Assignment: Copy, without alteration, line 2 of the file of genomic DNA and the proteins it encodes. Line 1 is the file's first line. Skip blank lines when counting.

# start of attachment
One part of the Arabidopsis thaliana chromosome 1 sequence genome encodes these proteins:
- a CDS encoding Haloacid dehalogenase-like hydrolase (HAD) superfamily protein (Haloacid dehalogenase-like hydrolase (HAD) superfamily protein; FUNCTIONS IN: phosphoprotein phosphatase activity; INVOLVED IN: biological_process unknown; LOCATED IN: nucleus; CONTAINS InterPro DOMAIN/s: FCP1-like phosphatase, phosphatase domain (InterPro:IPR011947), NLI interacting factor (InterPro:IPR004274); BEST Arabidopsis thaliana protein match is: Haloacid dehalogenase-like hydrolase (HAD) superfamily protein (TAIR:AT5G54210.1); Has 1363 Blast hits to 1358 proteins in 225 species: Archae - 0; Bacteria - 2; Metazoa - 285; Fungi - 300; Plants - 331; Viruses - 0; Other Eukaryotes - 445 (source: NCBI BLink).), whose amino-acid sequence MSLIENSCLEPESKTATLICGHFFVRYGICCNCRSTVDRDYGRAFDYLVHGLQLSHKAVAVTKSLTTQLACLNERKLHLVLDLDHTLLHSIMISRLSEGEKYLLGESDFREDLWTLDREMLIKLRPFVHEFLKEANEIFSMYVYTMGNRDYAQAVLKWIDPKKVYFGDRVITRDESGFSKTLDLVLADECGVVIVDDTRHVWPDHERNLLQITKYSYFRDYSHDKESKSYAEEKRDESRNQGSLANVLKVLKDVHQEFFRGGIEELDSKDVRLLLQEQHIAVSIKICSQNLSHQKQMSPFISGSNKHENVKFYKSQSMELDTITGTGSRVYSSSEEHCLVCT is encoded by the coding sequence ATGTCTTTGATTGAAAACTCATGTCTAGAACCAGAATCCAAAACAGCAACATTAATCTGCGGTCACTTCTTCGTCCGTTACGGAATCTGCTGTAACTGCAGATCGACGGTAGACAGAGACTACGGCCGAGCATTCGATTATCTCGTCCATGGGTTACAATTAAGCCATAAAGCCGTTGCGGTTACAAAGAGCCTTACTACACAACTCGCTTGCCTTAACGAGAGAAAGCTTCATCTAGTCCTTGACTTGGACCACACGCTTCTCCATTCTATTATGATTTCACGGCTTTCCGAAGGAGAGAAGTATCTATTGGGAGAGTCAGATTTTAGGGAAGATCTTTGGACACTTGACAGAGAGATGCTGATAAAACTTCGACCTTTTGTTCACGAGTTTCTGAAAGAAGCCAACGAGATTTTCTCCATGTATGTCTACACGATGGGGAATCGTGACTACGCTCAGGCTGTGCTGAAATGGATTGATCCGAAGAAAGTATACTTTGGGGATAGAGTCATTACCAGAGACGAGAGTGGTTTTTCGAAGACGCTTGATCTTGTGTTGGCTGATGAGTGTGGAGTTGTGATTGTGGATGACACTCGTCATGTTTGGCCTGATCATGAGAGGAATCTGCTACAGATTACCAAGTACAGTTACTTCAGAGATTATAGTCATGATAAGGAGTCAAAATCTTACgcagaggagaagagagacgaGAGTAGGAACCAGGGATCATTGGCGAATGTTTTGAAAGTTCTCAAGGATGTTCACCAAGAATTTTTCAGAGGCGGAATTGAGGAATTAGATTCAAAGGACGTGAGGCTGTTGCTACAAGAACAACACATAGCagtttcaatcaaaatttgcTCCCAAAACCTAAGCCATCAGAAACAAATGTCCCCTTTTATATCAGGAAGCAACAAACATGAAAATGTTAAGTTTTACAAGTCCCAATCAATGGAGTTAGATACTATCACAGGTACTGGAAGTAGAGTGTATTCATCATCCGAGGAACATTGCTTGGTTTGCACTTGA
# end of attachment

- a CDS encoding Haloacid dehalogenase-like hydrolase (HAD) superfamily protein (Haloacid dehalogenase-like hydrolase (HAD) superfamily protein; FUNCTIONS IN: phosphoprotein phosphatase activity; INVOLVED IN: biological_process unknown; LOCATED IN: nucleus; CONTAINS InterPro DOMAIN/s: FCP1-like phosphatase, phosphatase domain (InterPro:IPR011947), NLI interacting factor (InterPro:IPR004274); BEST Arabidopsis thaliana protein match is: Haloacid dehalogenase-like hydrolase (HAD) superfamily protein (TAIR:AT5G54210.1); Has 1363 Blast hits to 1358 proteins in 225 species: Archae - 0; Bacteria - 2; Metazoa - 285; Fungi - 300; Plants - 331; Viruses - 0; Other Eukaryotes - 445 (source: NCBI BLink).), whose amino-acid sequence MSLIENSCLEPESKTATLICGHFFVRYGICCNCRSTVDRDYGRAFDYLVHGLQLSHKAVAVTKSLTTQLACLNERKLHLVLDLDHTLLHSIMISRLSEGEKYLLGESDFREDLWTLDREMLIKLRPFVHEFLKEANEIFSMYVYTMGNRDYAQAVLKWIDPKKVYFGDRVITRDESGFSKTLDLVLADECGVVIVDDTRHVWPDHERNLLQITKYSYFRDYSHDKESKSYAEEKRDESRNQGSLANVLKVLKDVHQEFFRGGIEELDSKDVRLLLQEQHIAVSIKICSQNLSHQKQMSPFISGSNKHENVKFYKSQSMELDTITGTGSRVYSSSEEHCLVCT is encoded by the coding sequence ATGTCTTTGATTGAAAACTCATGTCTAGAACCAGAATCCAAAACAGCAACATTAATCTGCGGTCACTTCTTCGTCCGTTACGGAATCTGCTGTAACTGCAGATCGACGGTAGACAGAGACTACGGCCGAGCATTCGATTATCTCGTCCATGGGTTACAATTAAGCCATAAAGCCGTTGCGGTTACAAAGAGCCTTACTACACAACTCGCTTGCCTTAACGAGAGAAAGCTTCATCTAGTCCTTGACTTGGACCACACGCTTCTCCATTCTATTATGATTTCACGGCTTTCCGAAGGAGAGAAGTATCTATTGGGAGAGTCAGATTTTAGGGAAGATCTTTGGACACTTGACAGAGAGATGCTGATAAAACTTCGACCTTTTGTTCACGAGTTTCTGAAAGAAGCCAACGAGATTTTCTCCATGTATGTCTACACGATGGGGAATCGTGACTACGCTCAGGCTGTGCTGAAATGGATTGATCCGAAGAAAGTATACTTTGGGGATAGAGTCATTACCAGAGACGAGAGTGGTTTTTCGAAGACGCTTGATCTTGTGTTGGCTGATGAGTGTGGAGTTGTGATTGTGGATGACACTCGTCATGTTTGGCCTGATCATGAGAGGAATCTGCTACAGATTACCAAGTACAGTTACTTCAGAGATTATAGTCATGATAAGGAGTCAAAATCTTACgcagaggagaagagagacgaGAGTAGGAACCAGGGATCATTGGCGAATGTTTTGAAAGTTCTCAAGGATGTTCACCAAGAATTTTTCAGAGGCGGAATTGAGGAATTAGATTCAAAGGACGTGAGGCTGTTGCTACAAGAACAACACATAGCagtttcaatcaaaatttgcTCCCAAAACCTAAGCCATCAGAAACAAATGTCCCCTTTTATATCAGGAAGCAACAAACATGAAAATGTTAAGTTTTACAAGTCCCAATCAATGGAGTTAGATACTATCACAGGTACTGGAAGTAGAGTGTATTCATCATCCGAGGAACATTGCTTGGTTTGCACTTGA